We planted this red sunset maple tree in August 2013. Red sunset maple is a fast growing maple tree that reaches 50 ft in height with a canopy spread of 35 ft. The tree has red flowers early in the spring that give way to red winged seeds called samara. The new leaves have a reddish tint in the spring before they quickly turn glossy dark green with red veins running through them. In the fall the leaves turn bright orange-red. The new twig growth of the current growing season is also red which gives the tree much visual interest in the winter months after the leaves have fallen. The surface roots of many maples can buckle sidewalks and driveways so care should be given when deciding on placement.

Red Sunset Maple 1 May 2016

Red Sunset Maple 1 May 2016

May 9, 2015 Sunset Red Maple (1) 10 ft

May 9, 2015
Sunset Red Maple (1) 10 ft

Red Sunset Maple 2 May 2016

Red Sunset Maple 2 May 2016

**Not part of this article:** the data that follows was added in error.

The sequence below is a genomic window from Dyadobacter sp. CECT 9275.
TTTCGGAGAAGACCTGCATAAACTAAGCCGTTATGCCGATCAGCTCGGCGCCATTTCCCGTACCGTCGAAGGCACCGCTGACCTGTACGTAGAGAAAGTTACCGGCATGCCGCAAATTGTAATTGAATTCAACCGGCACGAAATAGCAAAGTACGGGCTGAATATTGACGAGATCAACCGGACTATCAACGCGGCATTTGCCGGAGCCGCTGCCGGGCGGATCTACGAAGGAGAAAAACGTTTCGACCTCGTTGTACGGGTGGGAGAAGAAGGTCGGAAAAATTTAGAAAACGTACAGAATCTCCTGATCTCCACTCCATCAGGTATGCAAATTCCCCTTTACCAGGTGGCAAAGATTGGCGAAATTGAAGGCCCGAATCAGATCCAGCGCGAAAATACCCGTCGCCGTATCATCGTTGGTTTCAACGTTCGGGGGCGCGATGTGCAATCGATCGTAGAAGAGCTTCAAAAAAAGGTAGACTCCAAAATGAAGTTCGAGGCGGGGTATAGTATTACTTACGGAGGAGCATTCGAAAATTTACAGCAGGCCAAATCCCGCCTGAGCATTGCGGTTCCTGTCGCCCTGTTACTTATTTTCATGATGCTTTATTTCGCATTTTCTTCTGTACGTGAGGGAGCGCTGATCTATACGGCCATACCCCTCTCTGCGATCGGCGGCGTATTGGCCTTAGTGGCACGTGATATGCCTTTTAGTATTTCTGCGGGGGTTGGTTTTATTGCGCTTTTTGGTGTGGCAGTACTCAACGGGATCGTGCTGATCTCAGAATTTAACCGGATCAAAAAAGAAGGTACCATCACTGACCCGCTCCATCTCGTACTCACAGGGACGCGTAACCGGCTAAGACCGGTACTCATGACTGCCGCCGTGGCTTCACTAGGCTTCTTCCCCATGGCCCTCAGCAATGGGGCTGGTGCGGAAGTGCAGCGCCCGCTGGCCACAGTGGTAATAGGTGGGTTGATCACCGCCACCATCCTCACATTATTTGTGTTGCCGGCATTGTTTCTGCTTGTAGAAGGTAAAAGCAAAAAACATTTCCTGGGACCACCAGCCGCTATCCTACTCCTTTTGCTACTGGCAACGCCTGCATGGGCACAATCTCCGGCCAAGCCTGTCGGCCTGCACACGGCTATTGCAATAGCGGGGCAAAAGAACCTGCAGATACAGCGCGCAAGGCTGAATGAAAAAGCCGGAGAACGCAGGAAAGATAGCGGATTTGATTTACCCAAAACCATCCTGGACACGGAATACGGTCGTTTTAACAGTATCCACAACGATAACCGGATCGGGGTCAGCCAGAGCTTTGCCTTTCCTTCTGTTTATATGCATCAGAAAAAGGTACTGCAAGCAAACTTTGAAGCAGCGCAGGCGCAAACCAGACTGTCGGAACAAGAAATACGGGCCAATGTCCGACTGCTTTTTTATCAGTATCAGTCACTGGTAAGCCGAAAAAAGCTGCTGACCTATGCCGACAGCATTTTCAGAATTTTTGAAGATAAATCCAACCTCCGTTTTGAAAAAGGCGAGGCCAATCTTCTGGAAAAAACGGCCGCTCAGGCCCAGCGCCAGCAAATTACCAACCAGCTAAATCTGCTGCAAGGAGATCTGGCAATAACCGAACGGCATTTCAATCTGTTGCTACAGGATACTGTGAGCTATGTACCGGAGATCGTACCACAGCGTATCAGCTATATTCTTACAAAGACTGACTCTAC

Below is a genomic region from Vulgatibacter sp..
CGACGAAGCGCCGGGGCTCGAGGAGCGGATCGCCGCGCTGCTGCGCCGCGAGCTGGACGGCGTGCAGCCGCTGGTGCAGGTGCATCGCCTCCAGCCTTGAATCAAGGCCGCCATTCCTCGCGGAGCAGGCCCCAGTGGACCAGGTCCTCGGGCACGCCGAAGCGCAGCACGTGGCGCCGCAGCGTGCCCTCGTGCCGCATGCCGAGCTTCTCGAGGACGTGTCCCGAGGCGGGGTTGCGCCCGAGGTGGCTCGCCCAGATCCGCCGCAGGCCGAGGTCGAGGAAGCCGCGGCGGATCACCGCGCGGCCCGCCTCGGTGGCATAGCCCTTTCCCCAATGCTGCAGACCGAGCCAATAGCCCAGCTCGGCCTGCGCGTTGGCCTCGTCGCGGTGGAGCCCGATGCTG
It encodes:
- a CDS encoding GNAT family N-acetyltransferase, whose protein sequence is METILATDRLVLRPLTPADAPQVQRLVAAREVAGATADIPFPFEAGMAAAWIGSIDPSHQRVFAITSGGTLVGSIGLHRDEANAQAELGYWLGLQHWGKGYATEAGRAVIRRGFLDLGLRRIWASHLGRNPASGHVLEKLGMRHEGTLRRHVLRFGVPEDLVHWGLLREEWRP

May 9, 2015 Sunset Red Maple (2) 7 ft 10 in Planted Spring 2014

May 9, 2015
Sunset Red Maple (2) 7 ft 10 in
Planted Spring 2014

Northern Red Oak – Tree Growth Record

Tree- Northern Red Oak

Northern Red Oak (1) Planted August 2013
6 ft 6 in tall (front yard)

We planted two northern red oak trees in August 2013. One sits in the front yard and the other the backyard. Northern red oaks are fast growing deciduous shade trees. In the spring its new green leaves have a reddish tint before becoming glossy dark green in the summer and then brilliant red for autumn. It grows to about 80 ft tall and it’s canopy has a spread of 45 ft. It grows best in well drained soil and tolerates urban and street planting well.

Northern Red Oak Planted August 2013 (backyard)

Northern Red Oak (2) Planted August 2013
6 ft 10 in tall (backyard)

May 9, 2015 Northern Red Oak (1) 7 ft 3 in

May 9, 2015 Northern Red Oak (1) 7 ft 3 in Tree Moved 2014

Northern Red Oak 1 May 2016

Northern Red Oak 1 May 2016

Northern Red Oak 2 May 2016